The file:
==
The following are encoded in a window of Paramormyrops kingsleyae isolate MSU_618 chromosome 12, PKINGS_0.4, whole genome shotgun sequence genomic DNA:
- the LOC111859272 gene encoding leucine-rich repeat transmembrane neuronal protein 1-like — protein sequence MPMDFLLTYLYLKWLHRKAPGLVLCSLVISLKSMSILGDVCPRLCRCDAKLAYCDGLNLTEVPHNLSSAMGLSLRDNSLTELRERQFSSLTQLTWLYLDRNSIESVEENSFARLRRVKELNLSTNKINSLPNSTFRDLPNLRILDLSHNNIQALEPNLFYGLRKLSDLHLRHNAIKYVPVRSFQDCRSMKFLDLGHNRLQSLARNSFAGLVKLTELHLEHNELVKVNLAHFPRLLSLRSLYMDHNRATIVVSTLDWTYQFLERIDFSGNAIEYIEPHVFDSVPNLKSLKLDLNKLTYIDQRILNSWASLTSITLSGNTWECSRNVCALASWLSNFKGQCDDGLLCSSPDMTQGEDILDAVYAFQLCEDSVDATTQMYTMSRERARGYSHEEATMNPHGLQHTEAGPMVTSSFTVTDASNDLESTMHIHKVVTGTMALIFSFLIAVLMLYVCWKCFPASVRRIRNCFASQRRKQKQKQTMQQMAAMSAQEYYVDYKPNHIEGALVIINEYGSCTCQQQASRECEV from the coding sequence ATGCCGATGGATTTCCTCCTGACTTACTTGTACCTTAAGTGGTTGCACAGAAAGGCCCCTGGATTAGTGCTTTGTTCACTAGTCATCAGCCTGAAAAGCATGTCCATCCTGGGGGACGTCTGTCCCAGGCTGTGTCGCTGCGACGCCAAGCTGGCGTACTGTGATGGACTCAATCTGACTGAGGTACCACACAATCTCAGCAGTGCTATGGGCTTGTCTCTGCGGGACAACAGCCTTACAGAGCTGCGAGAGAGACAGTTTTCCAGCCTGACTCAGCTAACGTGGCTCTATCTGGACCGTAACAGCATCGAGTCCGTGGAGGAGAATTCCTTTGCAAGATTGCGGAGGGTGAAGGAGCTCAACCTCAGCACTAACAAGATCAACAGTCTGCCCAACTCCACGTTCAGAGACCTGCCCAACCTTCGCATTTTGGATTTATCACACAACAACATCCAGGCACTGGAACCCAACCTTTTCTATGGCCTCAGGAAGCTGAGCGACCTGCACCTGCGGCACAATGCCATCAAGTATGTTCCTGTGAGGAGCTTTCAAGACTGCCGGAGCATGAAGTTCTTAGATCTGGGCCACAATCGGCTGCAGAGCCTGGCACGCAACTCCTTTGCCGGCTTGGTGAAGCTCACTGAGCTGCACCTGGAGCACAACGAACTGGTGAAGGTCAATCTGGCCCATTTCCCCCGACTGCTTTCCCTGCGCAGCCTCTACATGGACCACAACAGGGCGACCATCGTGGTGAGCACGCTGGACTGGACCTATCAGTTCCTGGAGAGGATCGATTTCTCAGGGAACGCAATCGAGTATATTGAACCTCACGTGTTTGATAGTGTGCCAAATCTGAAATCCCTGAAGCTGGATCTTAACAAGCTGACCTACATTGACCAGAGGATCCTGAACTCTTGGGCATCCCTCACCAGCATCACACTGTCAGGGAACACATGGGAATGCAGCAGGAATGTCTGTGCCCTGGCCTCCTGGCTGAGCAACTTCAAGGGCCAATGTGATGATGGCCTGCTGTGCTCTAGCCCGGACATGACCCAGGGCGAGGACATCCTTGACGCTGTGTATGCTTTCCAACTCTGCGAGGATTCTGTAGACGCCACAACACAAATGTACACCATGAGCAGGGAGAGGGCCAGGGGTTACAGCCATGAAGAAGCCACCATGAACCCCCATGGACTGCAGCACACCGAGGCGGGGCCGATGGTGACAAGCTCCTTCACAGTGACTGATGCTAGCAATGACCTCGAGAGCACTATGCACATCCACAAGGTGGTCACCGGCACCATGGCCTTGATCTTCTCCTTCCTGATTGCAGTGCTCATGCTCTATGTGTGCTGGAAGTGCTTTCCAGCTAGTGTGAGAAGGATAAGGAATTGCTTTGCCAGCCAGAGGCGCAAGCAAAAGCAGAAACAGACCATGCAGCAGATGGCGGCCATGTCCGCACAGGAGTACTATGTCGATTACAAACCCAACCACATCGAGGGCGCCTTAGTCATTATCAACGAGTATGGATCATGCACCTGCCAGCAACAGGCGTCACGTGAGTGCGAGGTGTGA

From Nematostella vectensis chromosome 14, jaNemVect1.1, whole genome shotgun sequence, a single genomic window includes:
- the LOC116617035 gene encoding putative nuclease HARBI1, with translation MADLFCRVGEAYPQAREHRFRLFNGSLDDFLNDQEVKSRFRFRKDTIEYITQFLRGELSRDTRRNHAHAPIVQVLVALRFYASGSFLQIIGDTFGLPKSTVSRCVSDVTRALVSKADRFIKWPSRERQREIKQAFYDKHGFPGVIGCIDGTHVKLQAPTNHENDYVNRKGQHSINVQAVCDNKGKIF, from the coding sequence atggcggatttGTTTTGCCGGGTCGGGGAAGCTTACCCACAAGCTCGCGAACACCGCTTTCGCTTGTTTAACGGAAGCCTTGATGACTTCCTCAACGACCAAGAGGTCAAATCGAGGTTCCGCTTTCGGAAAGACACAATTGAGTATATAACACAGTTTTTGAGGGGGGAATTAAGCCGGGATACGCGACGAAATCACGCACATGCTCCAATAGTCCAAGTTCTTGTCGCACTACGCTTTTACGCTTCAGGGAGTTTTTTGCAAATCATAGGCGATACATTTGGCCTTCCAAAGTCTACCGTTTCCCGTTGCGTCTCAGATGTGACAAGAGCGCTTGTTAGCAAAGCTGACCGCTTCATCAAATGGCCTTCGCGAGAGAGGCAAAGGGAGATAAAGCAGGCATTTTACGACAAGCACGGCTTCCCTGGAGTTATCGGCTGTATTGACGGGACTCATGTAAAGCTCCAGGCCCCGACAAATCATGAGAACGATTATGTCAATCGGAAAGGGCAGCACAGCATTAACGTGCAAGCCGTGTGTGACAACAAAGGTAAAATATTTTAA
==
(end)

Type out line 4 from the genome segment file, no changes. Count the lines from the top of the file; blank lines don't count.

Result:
- the LOC116617035 gene encoding putative nuclease HARBI1, with translation MADLFCRVGEAYPQAREHRFRLFNGSLDDFLNDQEVKSRFRFRKDTIEYITQFLRGELSRDTRRNHAHAPIVQVLVALRFYASGSFLQIIGDTFGLPKSTVSRCVSDVTRALVSKADRFIKWPSRERQREIKQAFYDKHGFPGVIGCIDGTHVKLQAPTNHENDYVNRKGQHSINVQAVCDNKGKIF, from the coding sequence atggcggatttGTTTTGCCGGGTCGGGGAAGCTTACCCACAAGCTCGCGAACACCGCTTTCGCTTGTTTAACGGAAGCCTTGATGACTTCCTCAACGACCAAGAGGTCAAATCGAGGTTCCGCTTTCGGAAAGACACAATTGAGTATATAACACAGTTTTTGAGGGGGGAATTAAGCCGGGATACGCGACGAAATCACGCACATGCTCCAATAGTCCAAGTTCTTGTCGCACTACGCTTTTACGCTTCAGGGAGTTTTTTGCAAATCATAGGCGATACATTTGGCCTTCCAAAGTCTACCGTTTCCCGTTGCGTCTCAGATGTGACAAGAGCGCTTGTTAGCAAAGCTGACCGCTTCATCAAATGGCCTTCGCGAGAGAGGCAAAGGGAGATAAAGCAGGCATTTTACGACAAGCACGGCTTCCCTGGAGTTATCGGCTGTATTGACGGGACTCATGTAAAGCTCCAGGCCCCGACAAATCATGAGAACGATTATGTCAATCGGAAAGGGCAGCACAGCATTAACGTGCAAGCCGTGTGTGACAACAAAGGTAAAATATTTTAA